This is an example of a letter following a soldier after he returned home from
You can find out a lot about an individual's history by clues on a letter
cover. This letter was sent from the states, but was not fast enough to
catch up with this soldier as he was moved from hospital to hospital.
Based upon information on this cover, one can conclude he was with
the 314th US Infantry, was in Evacuation Hospital #8, transferred to
another hospital, and eventually was in a Casual Company. This letter
was sent from the states November 10, 1918 and was still trying to find
its recipient in March of 1919.
This is the top envelope in a still-sealed stack of 12 letters sent to Walter J. Hughson,
who was killed in battle on October 3, 1918. Each of these letters sent to him by his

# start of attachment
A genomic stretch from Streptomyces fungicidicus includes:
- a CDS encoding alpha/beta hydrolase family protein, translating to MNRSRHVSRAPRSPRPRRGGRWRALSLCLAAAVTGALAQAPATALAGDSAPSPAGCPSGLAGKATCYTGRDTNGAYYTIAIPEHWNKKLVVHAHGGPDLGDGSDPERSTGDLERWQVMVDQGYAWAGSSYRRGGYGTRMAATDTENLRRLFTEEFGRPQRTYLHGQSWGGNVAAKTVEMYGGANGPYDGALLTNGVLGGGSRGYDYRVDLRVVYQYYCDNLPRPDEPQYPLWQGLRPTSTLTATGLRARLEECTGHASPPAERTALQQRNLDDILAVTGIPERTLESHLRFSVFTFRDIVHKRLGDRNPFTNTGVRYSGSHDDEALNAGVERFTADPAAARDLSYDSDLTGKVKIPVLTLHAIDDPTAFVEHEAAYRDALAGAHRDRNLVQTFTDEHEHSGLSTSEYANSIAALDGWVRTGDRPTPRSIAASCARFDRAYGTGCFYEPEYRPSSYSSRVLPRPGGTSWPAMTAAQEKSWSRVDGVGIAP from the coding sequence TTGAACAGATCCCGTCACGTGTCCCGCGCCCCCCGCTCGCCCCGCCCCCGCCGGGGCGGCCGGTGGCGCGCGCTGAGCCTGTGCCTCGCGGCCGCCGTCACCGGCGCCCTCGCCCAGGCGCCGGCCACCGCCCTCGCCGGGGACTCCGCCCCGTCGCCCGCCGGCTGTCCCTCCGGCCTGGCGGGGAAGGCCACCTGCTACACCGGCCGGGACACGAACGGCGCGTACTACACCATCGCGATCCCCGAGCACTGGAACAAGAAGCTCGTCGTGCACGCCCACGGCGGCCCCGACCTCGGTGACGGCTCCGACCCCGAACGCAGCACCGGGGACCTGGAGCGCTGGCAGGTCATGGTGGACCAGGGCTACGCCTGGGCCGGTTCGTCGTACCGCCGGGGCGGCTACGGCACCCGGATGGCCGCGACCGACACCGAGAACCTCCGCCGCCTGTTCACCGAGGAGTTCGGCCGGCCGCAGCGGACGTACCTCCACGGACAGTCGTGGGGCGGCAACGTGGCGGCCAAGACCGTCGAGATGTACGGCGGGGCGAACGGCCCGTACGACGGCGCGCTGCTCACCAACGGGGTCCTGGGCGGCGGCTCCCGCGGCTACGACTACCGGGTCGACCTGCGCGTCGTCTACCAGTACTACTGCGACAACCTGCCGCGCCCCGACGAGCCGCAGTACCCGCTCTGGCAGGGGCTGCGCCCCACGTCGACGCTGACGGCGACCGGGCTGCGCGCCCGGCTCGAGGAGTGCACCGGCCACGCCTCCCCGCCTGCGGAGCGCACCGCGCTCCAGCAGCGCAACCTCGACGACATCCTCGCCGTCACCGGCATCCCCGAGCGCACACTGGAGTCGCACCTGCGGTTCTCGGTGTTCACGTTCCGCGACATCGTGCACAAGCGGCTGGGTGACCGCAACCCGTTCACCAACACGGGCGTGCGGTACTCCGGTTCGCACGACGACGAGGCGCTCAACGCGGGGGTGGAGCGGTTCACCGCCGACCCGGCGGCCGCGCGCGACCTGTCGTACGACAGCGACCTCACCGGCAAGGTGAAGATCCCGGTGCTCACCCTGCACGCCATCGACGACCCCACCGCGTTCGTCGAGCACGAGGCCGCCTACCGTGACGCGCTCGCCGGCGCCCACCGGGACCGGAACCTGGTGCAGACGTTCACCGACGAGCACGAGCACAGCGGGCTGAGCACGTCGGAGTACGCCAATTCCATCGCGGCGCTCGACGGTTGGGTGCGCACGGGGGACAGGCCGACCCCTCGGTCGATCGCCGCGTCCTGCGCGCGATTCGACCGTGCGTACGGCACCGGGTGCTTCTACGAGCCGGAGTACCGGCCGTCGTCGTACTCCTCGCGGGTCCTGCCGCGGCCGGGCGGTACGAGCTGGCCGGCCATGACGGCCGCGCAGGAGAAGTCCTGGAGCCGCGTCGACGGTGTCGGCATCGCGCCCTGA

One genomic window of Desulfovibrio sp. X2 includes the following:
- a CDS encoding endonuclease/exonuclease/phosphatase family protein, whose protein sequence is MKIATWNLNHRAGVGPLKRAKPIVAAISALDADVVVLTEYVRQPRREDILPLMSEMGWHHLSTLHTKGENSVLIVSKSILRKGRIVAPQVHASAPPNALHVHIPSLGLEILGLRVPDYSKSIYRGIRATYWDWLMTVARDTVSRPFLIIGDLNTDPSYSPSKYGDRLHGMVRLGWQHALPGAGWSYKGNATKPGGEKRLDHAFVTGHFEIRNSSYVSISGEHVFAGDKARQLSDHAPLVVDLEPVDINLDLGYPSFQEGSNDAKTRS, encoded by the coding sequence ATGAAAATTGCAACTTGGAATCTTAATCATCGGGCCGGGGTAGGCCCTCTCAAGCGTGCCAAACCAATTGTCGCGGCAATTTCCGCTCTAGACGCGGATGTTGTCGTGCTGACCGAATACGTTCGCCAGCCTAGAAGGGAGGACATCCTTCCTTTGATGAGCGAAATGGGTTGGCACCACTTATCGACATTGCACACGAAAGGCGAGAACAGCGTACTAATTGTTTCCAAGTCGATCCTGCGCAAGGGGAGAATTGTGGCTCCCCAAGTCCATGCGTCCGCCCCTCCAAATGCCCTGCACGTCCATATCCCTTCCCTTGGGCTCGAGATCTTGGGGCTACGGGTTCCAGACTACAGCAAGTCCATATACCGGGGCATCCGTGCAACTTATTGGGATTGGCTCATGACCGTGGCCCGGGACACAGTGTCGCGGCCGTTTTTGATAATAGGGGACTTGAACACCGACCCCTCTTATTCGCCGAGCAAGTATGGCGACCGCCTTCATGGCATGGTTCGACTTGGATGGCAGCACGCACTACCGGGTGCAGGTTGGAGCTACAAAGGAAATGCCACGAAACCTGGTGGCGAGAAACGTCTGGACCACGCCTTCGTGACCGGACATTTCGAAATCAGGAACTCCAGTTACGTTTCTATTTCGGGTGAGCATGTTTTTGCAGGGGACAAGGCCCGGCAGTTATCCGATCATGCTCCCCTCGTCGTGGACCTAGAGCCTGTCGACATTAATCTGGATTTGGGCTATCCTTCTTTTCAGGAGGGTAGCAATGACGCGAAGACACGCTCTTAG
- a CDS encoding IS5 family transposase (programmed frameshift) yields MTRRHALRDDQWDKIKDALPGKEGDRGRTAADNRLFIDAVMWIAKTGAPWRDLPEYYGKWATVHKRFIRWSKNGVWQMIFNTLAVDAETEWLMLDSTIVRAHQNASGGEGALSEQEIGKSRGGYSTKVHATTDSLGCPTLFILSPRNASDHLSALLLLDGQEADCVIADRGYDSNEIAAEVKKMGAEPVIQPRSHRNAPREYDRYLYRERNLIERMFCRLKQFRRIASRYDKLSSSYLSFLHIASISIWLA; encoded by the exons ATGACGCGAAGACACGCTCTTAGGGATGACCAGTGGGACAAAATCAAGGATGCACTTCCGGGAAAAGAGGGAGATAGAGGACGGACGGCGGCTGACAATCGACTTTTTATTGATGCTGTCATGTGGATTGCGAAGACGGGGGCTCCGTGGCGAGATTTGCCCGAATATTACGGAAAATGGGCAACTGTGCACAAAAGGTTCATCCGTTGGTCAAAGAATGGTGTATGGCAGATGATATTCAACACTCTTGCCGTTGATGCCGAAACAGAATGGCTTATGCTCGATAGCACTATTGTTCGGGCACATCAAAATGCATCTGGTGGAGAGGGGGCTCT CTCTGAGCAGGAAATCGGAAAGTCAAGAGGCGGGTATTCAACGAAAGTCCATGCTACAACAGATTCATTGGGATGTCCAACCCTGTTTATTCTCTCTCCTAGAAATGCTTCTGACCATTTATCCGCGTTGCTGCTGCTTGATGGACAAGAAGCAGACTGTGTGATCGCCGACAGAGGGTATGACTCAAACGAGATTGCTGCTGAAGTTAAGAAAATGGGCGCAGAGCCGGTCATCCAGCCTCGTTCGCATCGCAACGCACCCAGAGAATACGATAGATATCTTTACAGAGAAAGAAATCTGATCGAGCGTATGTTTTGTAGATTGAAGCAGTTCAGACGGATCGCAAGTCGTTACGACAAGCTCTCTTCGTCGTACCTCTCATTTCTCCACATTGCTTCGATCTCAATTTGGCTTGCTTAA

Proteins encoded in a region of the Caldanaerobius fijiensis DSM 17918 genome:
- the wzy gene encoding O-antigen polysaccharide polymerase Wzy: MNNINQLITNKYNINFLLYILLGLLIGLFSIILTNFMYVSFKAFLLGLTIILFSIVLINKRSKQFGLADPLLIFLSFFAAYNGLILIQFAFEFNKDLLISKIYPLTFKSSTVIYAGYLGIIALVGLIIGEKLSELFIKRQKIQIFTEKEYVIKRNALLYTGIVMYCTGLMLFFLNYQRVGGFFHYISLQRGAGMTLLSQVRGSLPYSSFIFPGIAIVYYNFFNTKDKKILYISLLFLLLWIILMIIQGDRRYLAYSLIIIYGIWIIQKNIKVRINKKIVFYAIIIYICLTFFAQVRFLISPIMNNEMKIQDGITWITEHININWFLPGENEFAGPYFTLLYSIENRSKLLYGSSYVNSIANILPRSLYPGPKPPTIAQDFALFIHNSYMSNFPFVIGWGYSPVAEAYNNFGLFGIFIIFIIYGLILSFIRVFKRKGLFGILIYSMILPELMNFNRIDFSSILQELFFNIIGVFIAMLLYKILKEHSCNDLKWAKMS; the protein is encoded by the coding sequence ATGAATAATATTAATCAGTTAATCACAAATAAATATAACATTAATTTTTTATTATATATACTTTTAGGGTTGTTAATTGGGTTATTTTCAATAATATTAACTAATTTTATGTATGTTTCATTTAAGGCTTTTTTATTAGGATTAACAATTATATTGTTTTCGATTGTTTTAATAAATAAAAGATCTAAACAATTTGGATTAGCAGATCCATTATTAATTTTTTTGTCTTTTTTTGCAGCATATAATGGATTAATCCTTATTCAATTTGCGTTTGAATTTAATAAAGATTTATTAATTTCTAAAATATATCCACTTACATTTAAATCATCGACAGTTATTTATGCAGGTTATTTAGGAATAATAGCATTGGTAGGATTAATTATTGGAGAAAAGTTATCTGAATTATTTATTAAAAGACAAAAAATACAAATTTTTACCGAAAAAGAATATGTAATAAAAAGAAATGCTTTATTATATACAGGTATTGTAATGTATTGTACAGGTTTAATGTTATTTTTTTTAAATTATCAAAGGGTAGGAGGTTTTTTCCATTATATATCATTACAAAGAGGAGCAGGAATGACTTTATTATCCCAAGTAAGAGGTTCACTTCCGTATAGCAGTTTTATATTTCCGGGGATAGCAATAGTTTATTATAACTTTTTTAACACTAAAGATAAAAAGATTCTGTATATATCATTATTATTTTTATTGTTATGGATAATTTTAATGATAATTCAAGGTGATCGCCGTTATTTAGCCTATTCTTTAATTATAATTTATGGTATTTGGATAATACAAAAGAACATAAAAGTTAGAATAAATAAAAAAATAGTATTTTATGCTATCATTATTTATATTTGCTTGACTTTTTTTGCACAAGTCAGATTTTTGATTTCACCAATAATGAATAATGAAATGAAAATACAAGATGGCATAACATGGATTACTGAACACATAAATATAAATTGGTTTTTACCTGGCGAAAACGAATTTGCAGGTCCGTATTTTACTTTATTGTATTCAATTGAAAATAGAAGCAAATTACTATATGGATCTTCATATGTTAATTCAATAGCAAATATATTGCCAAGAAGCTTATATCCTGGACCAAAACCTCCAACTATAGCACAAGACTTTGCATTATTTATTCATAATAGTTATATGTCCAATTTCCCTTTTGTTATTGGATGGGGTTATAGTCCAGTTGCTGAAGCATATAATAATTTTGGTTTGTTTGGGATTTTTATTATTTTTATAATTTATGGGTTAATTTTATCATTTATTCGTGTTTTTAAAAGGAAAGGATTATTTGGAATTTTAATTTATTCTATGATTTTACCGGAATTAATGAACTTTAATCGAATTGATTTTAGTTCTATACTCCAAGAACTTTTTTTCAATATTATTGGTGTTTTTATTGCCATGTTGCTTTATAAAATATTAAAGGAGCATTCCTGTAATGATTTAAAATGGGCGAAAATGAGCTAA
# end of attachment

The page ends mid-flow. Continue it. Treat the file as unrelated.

family were slowly returned to them - each marked in a similar manner as this one.
The above letter was sent to the soldier 18 days after he had been killed (the family
did not know), and was returned to the family after March 24, 1919.
Walter J. Hughson was the brother of Harold, who had died in an accident over a
month before Walter was killed. The Hughson brothers both served in France and
are the subject of a future display in the Honor Roll section.